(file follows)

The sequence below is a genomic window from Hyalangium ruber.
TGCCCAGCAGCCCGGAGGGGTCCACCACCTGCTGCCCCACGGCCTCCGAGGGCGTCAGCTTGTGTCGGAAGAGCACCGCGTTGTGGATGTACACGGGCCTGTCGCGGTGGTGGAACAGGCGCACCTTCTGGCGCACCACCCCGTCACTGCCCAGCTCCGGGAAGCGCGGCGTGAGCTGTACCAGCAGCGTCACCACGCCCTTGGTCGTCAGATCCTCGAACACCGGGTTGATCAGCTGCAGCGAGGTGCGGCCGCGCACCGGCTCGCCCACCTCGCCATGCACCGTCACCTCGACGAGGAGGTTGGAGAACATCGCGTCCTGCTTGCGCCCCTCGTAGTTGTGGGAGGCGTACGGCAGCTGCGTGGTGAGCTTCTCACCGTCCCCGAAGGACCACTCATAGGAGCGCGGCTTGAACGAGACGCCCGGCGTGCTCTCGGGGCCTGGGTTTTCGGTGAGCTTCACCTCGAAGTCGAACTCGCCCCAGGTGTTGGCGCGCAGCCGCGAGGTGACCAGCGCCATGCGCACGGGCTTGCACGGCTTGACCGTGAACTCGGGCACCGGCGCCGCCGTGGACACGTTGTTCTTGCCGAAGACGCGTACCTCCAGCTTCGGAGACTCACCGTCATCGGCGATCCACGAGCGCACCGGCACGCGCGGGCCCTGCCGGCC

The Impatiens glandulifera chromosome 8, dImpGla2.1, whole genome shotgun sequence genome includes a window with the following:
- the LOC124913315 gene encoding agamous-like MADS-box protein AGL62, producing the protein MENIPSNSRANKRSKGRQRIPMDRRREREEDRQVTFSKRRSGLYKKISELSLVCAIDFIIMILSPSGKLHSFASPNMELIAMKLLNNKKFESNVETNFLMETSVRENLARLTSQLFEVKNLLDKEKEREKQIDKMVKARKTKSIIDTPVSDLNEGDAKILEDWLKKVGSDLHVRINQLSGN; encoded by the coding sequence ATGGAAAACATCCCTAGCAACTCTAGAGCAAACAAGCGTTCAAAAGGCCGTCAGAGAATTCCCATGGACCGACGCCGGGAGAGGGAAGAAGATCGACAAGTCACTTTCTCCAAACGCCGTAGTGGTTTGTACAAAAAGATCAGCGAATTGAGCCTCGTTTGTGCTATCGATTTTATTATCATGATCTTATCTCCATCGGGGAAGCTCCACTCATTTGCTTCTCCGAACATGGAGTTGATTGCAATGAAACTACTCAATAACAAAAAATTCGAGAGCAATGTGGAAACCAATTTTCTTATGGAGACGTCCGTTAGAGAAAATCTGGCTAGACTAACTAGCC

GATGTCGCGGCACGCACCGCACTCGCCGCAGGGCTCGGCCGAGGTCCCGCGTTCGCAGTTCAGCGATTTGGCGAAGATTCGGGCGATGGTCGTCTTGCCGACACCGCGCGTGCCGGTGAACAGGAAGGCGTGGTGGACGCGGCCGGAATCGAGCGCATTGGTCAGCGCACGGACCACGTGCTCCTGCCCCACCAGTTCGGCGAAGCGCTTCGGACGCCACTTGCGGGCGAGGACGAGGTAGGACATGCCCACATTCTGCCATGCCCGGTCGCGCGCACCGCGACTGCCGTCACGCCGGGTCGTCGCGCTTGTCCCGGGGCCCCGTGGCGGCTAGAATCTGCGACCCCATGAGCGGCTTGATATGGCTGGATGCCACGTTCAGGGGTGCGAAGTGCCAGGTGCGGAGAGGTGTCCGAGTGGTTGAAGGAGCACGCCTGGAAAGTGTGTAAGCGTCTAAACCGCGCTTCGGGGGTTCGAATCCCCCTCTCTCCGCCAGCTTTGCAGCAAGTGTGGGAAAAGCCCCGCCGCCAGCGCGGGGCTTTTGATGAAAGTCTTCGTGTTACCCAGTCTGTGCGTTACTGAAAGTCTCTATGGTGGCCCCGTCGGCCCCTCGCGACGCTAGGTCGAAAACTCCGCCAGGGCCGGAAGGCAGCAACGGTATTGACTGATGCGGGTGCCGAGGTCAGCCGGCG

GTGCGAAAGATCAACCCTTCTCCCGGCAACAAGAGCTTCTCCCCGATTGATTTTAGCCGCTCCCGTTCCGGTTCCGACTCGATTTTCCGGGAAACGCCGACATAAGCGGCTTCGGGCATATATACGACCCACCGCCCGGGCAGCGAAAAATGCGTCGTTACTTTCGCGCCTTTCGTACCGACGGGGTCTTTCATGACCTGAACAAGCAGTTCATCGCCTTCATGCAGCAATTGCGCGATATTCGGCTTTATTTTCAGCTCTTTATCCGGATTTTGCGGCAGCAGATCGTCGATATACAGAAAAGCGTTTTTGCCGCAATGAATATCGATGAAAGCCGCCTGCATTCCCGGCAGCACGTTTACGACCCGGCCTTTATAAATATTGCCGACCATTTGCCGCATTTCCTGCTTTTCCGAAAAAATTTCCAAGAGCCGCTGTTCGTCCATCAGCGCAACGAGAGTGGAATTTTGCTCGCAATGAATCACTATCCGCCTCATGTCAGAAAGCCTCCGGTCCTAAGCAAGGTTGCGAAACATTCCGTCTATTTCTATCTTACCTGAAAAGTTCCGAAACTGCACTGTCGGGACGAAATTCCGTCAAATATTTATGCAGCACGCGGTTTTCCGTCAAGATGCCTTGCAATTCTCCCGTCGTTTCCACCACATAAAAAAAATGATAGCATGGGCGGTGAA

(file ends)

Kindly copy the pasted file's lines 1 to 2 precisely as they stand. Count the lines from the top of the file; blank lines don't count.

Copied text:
The sequence below is a genomic window from Hyalangium ruber.
TGCCCAGCAGCCCGGAGGGGTCCACCACCTGCTGCCCCACGGCCTCCGAGGGCGTCAGCTTGTGTCGGAAGAGCACCGCGTTGTGGATGTACACGGGCCTGTCGCGGTGGTGGAACAGGCGCACCTTCTGGCGCACCACCCCGTCACTGCCCAGCTCCGGGAAGCGCGGCGTGAGCTGTACCAGCAGCGTCACCACGCCCTTGGTCGTCAGATCCTCGAACACCGGGTTGATCAGCTGCAGCGAGGTGCGGCCGCGCACCGGCTCGCCCACCTCGCCATGCACCGTCACCTCGACGAGGAGGTTGGAGAACATCGCGTCCTGCTTGCGCCCCTCGTAGTTGTGGGAGGCGTACGGCAGCTGCGTGGTGAGCTTCTCACCGTCCCCGAAGGACCACTCATAGGAGCGCGGCTTGAACGAGACGCCCGGCGTGCTCTCGGGGCCTGGGTTTTCGGTGAGCTTCACCTCGAAGTCGAACTCGCCCCAGGTGTTGGCGCGCAGCCGCGAGGTGACCAGCGCCATGCGCACGGGCTTGCACGGCTTGACCGTGAACTCGGGCACCGGCGCCGCCGTGGACACGTTGTTCTTGCCGAAGACGCGTACCTCCAGCTTCGGAGACTCACCGTCATCGGCGATCCACGAGCGCACCGGCACGCGCGGGCCCTGCCGGCC